Home | Comment & Analysis    Thursday 13 November 2008

Who can help the Congolese People?


By Steve Paterno

November 12, 2008 — The people of Democratic Republic of Congo (DRC) are experiencing one of the worse and tragic times in recent history. The country is on the record to have experienced the largest population killed in conflict for a single nation since World War II. The war in Congo started in 1996; for apparent reasons, had drawn scores of bordering and far-off countries to get engross in. These foreign interest groups come in and loot the country natural resources. As they leave, the same conflict subsequently spread out beyond the Congolese territory with devastating regional consequences. Moreover, there is a major concern, because the conflict is establishing Congo as a main scene of genocide, rape, loot, and utter destructions.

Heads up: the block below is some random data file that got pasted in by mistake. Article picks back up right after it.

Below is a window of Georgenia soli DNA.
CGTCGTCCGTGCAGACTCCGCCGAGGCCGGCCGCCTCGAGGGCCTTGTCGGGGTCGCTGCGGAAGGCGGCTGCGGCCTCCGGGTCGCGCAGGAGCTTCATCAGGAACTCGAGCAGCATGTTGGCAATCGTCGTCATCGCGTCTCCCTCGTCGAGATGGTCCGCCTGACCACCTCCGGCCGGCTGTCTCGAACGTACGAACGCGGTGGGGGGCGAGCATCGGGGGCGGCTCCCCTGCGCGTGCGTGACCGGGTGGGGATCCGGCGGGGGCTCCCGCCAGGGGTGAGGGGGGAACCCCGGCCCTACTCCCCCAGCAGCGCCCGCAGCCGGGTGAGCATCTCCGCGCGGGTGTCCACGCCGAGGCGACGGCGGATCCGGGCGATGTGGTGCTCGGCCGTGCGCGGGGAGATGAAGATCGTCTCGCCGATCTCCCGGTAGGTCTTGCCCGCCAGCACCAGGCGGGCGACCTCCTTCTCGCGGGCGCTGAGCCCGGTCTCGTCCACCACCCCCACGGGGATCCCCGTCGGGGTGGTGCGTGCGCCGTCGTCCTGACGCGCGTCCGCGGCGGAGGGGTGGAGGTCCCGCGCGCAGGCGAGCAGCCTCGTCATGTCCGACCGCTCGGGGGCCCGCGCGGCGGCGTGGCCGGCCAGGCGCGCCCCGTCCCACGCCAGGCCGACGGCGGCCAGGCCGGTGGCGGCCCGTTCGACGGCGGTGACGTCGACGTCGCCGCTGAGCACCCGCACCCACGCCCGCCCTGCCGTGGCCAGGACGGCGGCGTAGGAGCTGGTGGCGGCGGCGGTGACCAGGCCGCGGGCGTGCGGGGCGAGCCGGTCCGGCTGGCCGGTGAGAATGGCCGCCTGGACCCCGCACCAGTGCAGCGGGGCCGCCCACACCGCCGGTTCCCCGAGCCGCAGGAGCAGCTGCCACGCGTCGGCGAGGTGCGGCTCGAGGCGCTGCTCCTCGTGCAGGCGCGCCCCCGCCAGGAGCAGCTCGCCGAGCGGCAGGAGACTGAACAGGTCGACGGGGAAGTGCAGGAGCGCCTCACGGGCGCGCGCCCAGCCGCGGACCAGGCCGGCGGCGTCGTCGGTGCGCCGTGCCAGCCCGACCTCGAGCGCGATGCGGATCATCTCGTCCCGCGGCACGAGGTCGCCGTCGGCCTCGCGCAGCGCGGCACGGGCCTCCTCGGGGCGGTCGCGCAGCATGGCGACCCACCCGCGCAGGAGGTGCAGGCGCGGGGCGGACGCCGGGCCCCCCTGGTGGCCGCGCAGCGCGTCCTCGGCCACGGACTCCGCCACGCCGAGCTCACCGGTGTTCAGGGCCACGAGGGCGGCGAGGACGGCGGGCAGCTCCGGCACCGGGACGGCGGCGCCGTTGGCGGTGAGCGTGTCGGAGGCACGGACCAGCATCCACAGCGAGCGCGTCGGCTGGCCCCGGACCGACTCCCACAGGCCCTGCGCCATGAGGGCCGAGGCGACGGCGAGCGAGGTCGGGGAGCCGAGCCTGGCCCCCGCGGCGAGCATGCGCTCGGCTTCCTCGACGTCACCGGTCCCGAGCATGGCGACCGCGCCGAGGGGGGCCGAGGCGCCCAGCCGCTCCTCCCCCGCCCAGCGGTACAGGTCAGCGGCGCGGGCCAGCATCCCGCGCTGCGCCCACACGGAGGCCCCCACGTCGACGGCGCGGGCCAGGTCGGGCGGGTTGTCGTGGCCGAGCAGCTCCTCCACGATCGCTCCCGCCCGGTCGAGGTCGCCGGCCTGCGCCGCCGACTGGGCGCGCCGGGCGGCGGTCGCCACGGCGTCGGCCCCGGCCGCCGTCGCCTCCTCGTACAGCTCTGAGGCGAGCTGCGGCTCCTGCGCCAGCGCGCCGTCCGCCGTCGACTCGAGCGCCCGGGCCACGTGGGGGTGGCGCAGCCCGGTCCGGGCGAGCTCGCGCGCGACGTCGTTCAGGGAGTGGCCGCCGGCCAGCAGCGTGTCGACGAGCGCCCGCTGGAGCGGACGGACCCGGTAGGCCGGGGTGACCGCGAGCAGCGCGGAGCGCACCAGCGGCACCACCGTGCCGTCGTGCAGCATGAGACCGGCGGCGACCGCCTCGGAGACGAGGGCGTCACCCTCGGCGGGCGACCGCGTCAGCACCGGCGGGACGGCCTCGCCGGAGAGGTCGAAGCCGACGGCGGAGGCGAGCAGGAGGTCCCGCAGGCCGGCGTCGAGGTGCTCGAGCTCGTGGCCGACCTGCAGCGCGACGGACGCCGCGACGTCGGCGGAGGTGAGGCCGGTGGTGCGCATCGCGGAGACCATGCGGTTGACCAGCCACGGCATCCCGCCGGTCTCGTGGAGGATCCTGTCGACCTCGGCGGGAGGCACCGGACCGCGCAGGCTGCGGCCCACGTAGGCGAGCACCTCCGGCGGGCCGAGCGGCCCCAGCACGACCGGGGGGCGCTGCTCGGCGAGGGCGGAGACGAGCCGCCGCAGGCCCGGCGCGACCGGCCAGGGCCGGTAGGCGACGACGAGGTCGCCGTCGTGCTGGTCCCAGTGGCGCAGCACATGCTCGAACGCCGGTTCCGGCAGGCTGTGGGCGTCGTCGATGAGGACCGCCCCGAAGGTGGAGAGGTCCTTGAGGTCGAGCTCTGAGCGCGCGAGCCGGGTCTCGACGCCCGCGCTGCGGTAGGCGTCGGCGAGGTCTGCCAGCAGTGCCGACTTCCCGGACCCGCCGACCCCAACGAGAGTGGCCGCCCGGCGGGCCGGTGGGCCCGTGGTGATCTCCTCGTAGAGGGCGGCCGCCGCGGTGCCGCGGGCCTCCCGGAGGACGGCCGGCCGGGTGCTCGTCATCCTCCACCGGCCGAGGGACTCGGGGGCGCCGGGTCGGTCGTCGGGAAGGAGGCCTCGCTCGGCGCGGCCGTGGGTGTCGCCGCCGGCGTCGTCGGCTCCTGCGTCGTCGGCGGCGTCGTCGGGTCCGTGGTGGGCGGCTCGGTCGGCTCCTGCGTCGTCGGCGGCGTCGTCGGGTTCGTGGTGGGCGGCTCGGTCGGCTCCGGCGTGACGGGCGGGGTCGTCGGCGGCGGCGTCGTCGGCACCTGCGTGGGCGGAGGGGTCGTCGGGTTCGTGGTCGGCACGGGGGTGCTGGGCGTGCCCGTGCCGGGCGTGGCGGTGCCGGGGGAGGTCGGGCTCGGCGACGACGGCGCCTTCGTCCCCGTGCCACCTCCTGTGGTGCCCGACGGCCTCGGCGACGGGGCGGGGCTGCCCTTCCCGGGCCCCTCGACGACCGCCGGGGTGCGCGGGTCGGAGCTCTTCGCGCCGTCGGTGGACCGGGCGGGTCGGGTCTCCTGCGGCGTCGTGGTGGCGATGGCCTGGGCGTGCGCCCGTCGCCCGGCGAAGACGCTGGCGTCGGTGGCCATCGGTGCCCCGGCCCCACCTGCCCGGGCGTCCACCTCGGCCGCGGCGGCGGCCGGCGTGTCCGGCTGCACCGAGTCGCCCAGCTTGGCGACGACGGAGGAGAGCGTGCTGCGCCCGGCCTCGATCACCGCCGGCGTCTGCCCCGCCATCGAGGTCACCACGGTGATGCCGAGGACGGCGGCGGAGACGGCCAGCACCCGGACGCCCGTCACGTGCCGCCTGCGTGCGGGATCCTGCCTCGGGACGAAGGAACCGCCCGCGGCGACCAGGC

Following the bloody and vicious conflict, which started in mid 1990s, Congo finally had a defacto government in place in 2006 as a result of a mock election. Alas, the mocked election was supervised and approved by UN and hailed to be fair and free. In that election, an incompetent, corrupt, and weak Joseph Kabila was confirmed as president. His deputy was an internationally indicted criminal, Jean-Pierre Bemba, who is currently languishing in jail at the Hague, accused of war crimes and crimes against humanity in the Central African Republic (CAR). The current president, Joseph Kabila has no stature, temperament or quality of a leader other than the fact that he happened to share the same last name with one brutal Congolese warlord and President who was assassinated, but happened to be Joseph’s father. Intrinsically, Joseph Kabila ascended to power by hereditarily; the privileged son of the warlord.